In modern day Nigeria, everybody is looking for money. People are stealing money, looting treasury. It was not like that in the time past. That was not the legacy people like Nnamadi Azikwe, Obefemi Awolowo, Sadauna of Sokoto, Aminu Kano left for us. But one is amazed by the change in the character of our people and the way things are going. For me who belong to the old generation, I met decent men and women of character and intellect, who led by example rather than precepts.
I am very lucky, I have six children, four of them are lawyers, one is a Prof of law, two are in private practice, one is a magistrate and the other one read English. But it touches me to see the suffering masses because I was brought up in a society where we think of the poor and the underprivileged of the society. During the time we were following Nkrumah about, we were not looking for money. Our vision of life was quite different.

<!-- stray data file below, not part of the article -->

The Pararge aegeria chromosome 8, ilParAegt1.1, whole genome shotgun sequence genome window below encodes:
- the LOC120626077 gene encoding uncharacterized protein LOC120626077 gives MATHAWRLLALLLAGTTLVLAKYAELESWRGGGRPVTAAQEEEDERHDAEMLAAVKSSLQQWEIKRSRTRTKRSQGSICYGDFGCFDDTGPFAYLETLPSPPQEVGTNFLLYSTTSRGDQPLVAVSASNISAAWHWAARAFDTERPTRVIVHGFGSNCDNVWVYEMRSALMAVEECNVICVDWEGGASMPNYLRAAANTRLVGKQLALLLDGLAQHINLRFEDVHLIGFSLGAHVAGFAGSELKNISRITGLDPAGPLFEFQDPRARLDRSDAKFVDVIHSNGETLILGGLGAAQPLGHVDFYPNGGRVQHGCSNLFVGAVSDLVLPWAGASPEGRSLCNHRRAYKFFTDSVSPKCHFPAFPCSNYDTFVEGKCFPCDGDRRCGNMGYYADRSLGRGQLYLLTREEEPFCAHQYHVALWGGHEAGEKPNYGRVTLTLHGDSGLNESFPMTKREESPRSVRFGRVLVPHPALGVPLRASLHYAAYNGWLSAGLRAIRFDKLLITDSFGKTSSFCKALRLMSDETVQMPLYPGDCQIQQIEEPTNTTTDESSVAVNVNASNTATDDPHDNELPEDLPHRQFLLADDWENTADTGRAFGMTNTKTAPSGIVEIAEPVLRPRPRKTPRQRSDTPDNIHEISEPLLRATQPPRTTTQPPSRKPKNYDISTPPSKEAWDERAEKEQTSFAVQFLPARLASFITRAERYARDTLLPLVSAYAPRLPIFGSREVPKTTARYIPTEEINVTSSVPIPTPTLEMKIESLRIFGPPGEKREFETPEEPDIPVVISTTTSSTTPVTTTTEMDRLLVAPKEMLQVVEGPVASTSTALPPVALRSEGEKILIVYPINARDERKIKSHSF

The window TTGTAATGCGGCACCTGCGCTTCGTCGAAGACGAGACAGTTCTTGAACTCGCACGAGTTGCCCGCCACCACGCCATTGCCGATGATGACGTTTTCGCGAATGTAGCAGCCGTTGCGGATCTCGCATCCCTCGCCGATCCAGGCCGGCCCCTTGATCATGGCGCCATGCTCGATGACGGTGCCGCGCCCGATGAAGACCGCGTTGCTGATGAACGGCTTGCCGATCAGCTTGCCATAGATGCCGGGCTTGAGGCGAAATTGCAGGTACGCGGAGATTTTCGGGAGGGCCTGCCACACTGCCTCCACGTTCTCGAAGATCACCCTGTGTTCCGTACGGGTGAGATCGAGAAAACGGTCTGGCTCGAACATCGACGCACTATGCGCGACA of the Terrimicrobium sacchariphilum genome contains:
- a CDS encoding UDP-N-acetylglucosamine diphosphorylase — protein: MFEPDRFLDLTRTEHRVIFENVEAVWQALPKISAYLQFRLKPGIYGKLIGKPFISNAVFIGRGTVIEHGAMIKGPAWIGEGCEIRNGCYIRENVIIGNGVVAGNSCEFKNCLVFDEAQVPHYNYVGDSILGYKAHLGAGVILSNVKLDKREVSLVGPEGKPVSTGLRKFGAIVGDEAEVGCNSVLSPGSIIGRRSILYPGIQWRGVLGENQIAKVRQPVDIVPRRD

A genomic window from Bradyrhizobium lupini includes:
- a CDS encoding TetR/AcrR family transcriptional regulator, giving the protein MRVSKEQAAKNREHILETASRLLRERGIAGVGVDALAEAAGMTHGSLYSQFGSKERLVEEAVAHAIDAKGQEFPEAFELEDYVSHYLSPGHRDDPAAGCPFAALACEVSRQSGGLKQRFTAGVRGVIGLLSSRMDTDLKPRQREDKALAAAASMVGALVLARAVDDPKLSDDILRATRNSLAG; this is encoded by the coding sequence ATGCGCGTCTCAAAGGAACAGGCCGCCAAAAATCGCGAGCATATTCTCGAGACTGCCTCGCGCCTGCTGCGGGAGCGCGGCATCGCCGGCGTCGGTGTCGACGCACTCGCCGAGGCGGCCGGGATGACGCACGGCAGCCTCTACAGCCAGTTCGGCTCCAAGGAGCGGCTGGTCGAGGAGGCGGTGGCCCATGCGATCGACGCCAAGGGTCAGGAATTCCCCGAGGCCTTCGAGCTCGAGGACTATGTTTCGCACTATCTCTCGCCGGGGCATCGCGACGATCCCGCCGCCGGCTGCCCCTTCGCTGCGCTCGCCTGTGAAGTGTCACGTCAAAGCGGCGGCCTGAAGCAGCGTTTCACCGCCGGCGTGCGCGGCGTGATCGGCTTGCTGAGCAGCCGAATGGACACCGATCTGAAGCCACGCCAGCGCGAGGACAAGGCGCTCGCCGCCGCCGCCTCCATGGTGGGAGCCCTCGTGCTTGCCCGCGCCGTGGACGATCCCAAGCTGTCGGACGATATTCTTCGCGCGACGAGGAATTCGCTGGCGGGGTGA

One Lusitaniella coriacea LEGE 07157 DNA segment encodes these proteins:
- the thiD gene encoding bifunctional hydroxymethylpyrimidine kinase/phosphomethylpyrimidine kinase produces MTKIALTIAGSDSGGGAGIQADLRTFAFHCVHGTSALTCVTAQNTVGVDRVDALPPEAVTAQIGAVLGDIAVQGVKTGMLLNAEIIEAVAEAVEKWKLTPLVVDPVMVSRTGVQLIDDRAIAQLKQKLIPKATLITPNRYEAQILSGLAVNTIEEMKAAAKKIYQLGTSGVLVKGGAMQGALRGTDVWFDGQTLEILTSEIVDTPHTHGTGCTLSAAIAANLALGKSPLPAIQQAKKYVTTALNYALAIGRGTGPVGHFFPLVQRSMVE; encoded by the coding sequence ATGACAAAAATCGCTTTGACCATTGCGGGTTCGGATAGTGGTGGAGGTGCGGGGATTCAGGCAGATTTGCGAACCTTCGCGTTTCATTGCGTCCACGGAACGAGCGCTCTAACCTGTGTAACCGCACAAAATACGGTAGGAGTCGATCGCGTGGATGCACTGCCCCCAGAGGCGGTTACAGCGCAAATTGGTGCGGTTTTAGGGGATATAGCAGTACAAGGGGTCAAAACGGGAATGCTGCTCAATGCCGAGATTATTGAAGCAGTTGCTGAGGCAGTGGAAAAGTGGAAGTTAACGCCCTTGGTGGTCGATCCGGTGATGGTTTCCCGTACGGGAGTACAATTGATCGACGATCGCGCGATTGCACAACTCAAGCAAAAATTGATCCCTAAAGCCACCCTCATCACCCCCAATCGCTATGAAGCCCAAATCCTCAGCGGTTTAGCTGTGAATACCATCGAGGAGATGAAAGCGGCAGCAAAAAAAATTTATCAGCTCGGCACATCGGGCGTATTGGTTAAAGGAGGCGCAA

I tell my children that they don’t need to look for a role model anywhere. They should look up to me and they won’t regret. I have no regret in life; I face challenges of life the way they came. Even as a judge when I was not promoted and people working under me were promoted, I didn’t feel aggrieved. I had a father who encouraged me to be honest, and made me realise that learning is better than silver and gold. He always advised me not to do anything that would bring the name Akanbi into disrepute.
How do you see the rising spate of separatist agitations threatening the unity of the country, especially Biafra in the Southeast?